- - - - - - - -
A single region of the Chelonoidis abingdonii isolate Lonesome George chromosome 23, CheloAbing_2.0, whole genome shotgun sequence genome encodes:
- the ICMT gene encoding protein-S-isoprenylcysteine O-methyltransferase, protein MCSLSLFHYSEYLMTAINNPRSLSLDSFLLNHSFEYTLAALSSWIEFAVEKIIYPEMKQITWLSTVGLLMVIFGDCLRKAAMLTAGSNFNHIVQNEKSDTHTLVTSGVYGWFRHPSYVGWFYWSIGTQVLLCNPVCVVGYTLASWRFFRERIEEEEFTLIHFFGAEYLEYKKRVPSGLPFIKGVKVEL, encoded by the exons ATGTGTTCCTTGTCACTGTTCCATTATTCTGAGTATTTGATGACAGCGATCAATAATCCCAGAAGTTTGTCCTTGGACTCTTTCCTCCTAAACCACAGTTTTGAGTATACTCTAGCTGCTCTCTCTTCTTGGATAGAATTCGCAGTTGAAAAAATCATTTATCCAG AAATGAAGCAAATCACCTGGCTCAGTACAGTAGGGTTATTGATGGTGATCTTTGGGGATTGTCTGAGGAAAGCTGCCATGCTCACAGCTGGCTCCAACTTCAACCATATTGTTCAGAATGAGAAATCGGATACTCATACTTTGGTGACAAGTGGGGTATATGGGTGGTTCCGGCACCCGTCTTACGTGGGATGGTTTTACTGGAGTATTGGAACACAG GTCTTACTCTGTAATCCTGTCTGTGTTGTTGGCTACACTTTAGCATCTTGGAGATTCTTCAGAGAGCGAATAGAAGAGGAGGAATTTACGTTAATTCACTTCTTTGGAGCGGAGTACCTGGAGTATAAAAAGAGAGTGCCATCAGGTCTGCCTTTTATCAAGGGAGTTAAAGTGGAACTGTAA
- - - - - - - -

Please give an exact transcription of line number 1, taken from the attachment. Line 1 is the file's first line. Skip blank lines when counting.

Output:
A single region of the Chelonoidis abingdonii isolate Lonesome George chromosome 23, CheloAbing_2.0, whole genome shotgun sequence genome encodes: